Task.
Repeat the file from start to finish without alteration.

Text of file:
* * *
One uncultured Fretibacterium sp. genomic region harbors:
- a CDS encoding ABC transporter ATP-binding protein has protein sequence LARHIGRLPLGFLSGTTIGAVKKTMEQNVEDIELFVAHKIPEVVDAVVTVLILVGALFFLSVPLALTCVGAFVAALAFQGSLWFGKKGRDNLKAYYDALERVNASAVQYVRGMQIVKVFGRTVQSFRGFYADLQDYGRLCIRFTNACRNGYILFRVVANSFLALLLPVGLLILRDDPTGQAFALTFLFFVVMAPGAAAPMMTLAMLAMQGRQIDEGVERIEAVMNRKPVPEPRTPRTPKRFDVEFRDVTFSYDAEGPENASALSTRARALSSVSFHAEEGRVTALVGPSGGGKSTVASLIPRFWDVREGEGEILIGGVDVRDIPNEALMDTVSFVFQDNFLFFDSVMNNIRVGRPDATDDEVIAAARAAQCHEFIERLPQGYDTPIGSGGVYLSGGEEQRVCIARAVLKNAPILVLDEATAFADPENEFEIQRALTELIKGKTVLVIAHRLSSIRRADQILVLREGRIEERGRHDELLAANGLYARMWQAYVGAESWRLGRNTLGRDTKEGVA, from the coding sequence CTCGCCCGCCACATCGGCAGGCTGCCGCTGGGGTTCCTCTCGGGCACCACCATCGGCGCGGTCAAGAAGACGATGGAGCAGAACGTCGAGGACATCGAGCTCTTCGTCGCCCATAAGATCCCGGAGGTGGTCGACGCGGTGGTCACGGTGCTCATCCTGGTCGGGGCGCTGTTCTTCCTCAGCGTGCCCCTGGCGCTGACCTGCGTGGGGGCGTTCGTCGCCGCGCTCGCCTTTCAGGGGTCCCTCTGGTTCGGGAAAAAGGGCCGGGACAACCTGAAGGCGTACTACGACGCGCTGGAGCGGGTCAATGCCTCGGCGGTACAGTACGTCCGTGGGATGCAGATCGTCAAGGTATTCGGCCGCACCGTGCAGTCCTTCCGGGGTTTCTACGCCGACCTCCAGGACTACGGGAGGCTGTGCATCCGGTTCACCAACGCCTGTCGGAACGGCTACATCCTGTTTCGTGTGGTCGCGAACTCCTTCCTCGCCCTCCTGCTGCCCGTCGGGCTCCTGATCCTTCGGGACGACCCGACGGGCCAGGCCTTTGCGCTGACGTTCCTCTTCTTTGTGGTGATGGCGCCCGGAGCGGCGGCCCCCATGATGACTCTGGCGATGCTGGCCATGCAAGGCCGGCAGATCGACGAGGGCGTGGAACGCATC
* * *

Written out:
One uncultured Fretibacterium sp. genomic region harbors:
- a CDS encoding ABC transporter ATP-binding protein has protein sequence LARHIGRLPLGFLSGTTIGAVKKTMEQNVEDIELFVAHKIPEVVDAVVTVLILVGALFFLSVPLALTCVGAFVAALAFQGSLWFGKKGRDNLKAYYDALERVNASAVQYVRGMQIVKVFGRTVQSFRGFYADLQDYGRLCIRFTNACRNGYILFRVVANSFLALLLPVGLLILRDDPTGQAFALTFLFFVVMAPGAAAPMMTLAMLAMQGRQIDEGVERIEAVMNRKPVPEPRTPRTPKRFDVEFRDVTFSYDAEGPENASALSTRARALSSVSFHAEEGRVTALVGPSGGGKSTVASLIPRFWDVREGEGEILIGGVDVRDIPNEALMDTVSFVFQDNFLFFDSVMNNIRVGRPDATDDEVIAAARAAQCHEFIERLPQGYDTPIGSGGVYLSGGEEQRVCIARAVLKNAPILVLDEATAFADPENEFEIQRALTELIKGKTVLVIAHRLSSIRRADQILVLREGRIEERGRHDELLAANGLYARMWQAYVGAESWRLGRNTLGRDTKEGVA, from the coding sequence CTCGCCCGCCACATCGGCAGGCTGCCGCTGGGGTTCCTCTCGGGCACCACCATCGGCGCGGTCAAGAAGACGATGGAGCAGAACGTCGAGGACATCGAGCTCTTCGTCGCCCATAAGATCCCGGAGGTGGTCGACGCGGTGGTCACGGTGCTCATCCTGGTCGGGGCGCTGTTCTTCCTCAGCGTGCCCCTGGCGCTGACCTGCGTGGGGGCGTTCGTCGCCGCGCTCGCCTTTCAGGGGTCCCTCTGGTTCGGGAAAAAGGGCCGGGACAACCTGAAGGCGTACTACGACGCGCTGGAGCGGGTCAATGCCTCGGCGGTACAGTACGTCCGTGGGATGCAGATCGTCAAGGTATTCGGCCGCACCGTGCAGTCCTTCCGGGGTTTCTACGCCGACCTCCAGGACTACGGGAGGCTGTGCATCCGGTTCACCAACGCCTGTCGGAACGGCTACATCCTGTTTCGTGTGGTCGCGAACTCCTTCCTCGCCCTCCTGCTGCCCGTCGGGCTCCTGATCCTTCGGGACGACCCGACGGGCCAGGCCTTTGCGCTGACGTTCCTCTTCTTTGTGGTGATGGCGCCCGGAGCGGCGGCCCCCATGATGACTCTGGCGATGCTGGCCATGCAAGGCCGGCAGATCGACGAGGGCGTGGAACGCATC